Recession Will Hit IT Hard

By Lawrence Walsh Print this article Print

Survey finds that technology pros worry about losing jobs, infrastructure investments if the economy stalls—if it hasn't already.

It's official: At least one economist has proclaimed that the United States is already in a recession.

While most economic analysts debate whether the massive subprime mortgage crisis, rising energy costs, the slumping dollar and increasing foreign competition has staunched gross domestic product for the first time since Sept. 11, 2001 and the burst of the first tech bubble, a full-fledged recession is damning in the eyes of IT professionals. A slowing of economic activity will mean lower revenue and profits for their businesses. In turn, businesses will cut what they perceive as "discretionary" spending. This makes IT professionals feel vulnerable, according to research conducted by Baseline.

"Working for a company heavily dependent upon the home building industry, I believe there is definitely impact to IT spending within that business sector," said Fran Caprai, manager of corporate applications and services at Building Materials Holding Corp. in San Francisco. "Since the source of the 'recession' in the home building sector appears to be the financial sector—poor lending decisions and questionable practices while the housing market was on overdrive—I would expect impact to IT in that sector as well."

In Baseline's Future of IT survey, conducted in the fourth quarter of 2007, 46 percent of respondents believed their companies would cut IT spending and staff if a recession hit. Another one-third believed their jobs would be in jeopardy if the annual GDP dropped to a growth rate of less than 2 percent.

"Companies will do what they have to do to maintain cash flow and profitability," says John von Stein, the chief information officer of The Options Clearing Corp. in Chicago. "IT typically is an area where a delay in projects and initiatives allows the company to spend money later—or not at all—if the business value is no longer there to justify the project.

"This all translates to lower spending than planned, but it still may be a year-over-year up-tick in spending if the plan was substantially higher," von Stein continued. "Some companies may be half-pregnant with big initiatives and they will be completed regardless of the recession. Other companies will completely slash and burn budgets, including IT, in order to survive. It will be a very mixed bag depending on where each company is standing at the time the music stops."

Other economic indicators are making IT pros feel uneasy. One-quarter believe IT cuts would follow a 10-point drop in the consumer confidence index. And 30 percent thought their companies would make difficult choices about their IT expenditures if crude oil hit $100 a barrel (at the time of the survey, oil was $88 per barrel).

"If the recession is deep enough, there will be further scrutiny of the projects list and that may reduce my need for additional resources to meet those project and support needs," said Kevin Crawford, chief information officer at SoundTransit, the public transportation authority for Greater Seattle.

Where will IT jobs go? Nearly half of survey respondents foresee their companies outsourcing more IT functions to firms in Asia, Latin America and Europe. Nearly 70 percent believe the growth of offshore outsourcing will outstrip domestic IT capacity and tasking over the next five years.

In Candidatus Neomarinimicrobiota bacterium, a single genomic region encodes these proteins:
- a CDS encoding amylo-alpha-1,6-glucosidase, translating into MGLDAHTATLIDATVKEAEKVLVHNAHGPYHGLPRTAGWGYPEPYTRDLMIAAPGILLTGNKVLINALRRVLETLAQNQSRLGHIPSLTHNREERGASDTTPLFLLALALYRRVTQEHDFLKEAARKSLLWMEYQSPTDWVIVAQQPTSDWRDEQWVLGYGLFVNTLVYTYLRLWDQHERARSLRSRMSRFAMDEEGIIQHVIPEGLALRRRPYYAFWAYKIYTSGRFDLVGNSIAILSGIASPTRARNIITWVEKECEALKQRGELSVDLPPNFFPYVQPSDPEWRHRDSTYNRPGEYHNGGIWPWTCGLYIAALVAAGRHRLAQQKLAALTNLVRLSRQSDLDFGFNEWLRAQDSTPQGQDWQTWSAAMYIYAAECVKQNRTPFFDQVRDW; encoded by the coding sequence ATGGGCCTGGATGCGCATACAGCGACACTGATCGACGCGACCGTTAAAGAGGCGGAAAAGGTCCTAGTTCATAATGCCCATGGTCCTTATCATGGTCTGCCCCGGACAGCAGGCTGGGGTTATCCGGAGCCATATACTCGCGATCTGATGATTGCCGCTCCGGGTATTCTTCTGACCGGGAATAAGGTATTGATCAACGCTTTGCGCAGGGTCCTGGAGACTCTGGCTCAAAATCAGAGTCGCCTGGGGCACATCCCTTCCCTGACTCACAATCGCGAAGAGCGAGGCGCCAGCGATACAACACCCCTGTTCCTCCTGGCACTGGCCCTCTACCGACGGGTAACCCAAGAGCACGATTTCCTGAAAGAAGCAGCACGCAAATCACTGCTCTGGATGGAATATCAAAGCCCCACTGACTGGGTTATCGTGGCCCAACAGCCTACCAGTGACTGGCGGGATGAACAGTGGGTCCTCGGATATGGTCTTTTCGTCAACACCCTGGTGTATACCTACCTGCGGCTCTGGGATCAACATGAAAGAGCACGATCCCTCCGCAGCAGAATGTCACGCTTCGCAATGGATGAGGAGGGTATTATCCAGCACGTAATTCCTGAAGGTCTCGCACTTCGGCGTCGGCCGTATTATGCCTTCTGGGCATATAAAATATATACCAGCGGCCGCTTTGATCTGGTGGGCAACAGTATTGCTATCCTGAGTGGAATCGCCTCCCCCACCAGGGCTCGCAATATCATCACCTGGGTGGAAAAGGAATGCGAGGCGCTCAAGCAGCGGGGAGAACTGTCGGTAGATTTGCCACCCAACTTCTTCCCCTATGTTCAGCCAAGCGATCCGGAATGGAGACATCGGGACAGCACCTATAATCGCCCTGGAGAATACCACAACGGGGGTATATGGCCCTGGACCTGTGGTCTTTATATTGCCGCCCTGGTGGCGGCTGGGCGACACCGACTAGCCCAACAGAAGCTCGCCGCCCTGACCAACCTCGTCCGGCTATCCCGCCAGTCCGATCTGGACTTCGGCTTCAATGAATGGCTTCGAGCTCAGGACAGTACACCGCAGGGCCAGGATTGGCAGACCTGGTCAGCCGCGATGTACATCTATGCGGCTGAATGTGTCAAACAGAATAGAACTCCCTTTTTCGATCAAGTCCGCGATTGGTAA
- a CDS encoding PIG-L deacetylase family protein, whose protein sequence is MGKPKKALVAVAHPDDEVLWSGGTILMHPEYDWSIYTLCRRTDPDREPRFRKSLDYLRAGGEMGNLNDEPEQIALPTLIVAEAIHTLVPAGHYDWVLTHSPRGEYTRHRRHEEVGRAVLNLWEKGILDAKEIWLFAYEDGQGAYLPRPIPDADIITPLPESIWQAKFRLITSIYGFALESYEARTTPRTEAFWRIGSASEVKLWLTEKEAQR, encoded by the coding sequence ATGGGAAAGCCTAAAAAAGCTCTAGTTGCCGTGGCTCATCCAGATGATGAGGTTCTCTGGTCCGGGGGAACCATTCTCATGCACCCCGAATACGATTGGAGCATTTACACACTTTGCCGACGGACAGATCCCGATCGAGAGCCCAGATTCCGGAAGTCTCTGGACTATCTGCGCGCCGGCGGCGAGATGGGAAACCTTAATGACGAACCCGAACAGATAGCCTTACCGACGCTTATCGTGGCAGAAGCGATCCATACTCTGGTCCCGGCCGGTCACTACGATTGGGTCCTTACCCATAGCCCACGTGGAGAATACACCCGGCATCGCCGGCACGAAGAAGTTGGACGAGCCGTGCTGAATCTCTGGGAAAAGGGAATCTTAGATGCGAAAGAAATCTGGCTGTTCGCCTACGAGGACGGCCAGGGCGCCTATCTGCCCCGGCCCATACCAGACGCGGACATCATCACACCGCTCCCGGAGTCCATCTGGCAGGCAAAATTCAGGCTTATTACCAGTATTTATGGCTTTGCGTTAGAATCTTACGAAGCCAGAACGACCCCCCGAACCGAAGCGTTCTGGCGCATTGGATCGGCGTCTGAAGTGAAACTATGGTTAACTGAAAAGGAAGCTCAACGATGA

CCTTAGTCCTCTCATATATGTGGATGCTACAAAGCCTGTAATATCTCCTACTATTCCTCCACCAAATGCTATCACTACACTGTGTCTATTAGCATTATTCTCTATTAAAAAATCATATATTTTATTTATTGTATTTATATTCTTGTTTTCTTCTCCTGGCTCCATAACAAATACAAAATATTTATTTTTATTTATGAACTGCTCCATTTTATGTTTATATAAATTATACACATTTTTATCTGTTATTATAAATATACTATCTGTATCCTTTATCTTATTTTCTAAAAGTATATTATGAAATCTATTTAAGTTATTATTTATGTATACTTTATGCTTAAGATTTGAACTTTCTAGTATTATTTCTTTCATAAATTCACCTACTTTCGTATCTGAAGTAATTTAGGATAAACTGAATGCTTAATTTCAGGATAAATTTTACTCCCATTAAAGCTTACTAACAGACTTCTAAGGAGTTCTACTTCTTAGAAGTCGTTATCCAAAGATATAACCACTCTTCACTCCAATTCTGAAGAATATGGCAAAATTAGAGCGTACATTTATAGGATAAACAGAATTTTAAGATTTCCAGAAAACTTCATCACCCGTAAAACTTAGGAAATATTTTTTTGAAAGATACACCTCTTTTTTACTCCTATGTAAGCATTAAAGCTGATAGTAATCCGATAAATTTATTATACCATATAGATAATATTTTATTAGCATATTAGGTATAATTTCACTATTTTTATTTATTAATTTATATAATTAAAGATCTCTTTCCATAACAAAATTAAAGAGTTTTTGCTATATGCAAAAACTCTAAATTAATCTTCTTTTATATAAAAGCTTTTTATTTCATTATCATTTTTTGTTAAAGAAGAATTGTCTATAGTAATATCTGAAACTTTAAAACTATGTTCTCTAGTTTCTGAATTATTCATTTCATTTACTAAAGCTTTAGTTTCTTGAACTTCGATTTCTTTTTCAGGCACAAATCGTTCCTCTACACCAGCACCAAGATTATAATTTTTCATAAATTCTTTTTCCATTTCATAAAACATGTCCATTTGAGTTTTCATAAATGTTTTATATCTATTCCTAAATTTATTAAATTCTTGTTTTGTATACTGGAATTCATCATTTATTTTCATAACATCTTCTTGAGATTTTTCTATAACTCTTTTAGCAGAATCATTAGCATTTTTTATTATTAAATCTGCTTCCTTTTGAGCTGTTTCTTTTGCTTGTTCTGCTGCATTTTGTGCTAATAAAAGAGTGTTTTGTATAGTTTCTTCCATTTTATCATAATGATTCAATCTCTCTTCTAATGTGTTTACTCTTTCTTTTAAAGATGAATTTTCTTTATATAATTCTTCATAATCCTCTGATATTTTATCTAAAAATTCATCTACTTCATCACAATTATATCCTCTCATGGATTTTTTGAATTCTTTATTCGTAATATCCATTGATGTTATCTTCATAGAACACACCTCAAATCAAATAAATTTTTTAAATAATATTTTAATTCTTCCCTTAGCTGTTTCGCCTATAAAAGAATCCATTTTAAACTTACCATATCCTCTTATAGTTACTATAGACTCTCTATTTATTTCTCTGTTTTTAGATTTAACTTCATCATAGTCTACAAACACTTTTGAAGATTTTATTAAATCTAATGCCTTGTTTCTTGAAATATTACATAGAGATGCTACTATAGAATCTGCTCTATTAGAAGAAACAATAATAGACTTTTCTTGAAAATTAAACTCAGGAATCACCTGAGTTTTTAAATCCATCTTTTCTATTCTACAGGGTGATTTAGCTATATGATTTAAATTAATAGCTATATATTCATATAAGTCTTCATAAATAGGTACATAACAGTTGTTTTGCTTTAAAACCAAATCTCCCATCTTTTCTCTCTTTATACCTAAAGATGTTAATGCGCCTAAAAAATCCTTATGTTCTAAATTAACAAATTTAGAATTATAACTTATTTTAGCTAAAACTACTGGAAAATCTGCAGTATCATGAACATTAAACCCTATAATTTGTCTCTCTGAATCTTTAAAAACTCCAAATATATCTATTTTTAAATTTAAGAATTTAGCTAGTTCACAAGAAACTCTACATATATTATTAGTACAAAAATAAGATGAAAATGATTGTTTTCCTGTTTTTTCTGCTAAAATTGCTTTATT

Looking forward, IT pros believe their companies will seek more business opportunities in offshore and emerging markets. More than half (54 percent) see their companies moving operations to foreign markets if the dollar's value isn't stabilized. The dollar is currently trading below one-to-one exchange to the Canadian dollar for the first time since the 1970s and is at historic lows against the British pound, the European Union's Euro and the Japanese Yen.

IT professionals' economic perceptions aren't all bad. More than 70 percent believe that rising energy prices will shift more consumer activity to the Internet. Likewise, relatively few believe U.S. consumers will retreat from e-commerce out of security and privacy concerns. And more than half believe new government regulations and energy standards will compel enterprises to invest in IT improvements.

"Rising energy costs will have a major impact on IT and determining better and more fuel efficient ways to power data centers and corporate computer equipment will be a large initiative in the upcoming years," said Chris Rapp, assistant vice president and director of technology at Sovereign Bank in Dallas.

This article was originally published on 2008-01-11
Lawrence Walsh Lawrence Walsh is editor of Baseline magazine, overseeing print and online editorial content and the strategic direction of the publication. He is also a regular columnist for Ziff Davis Enterprise's Channel Insider. Mr. Walsh is well versed in IT technology and issues, and he is an expert in IT security technologies and policies, managed services, business intelligence software and IT reseller channels. An award-winning journalist, Mr. Walsh has served as editor of CMP Technology's VARBusiness and GovernmentVAR magazines, and TechTarget's Information Security magazine. He has written hundreds of articles, analyses and commentaries on the development of reseller businesses, the IT marketplace and managed services, as well as information security policy, strategy and technology. Prior to his magazine career, Mr. Walsh was a newspaper editor and reporter, having held editorial positions at the Boston Globe, MetroWest Daily News, Brockton Enterprise and Community Newspaper Company.
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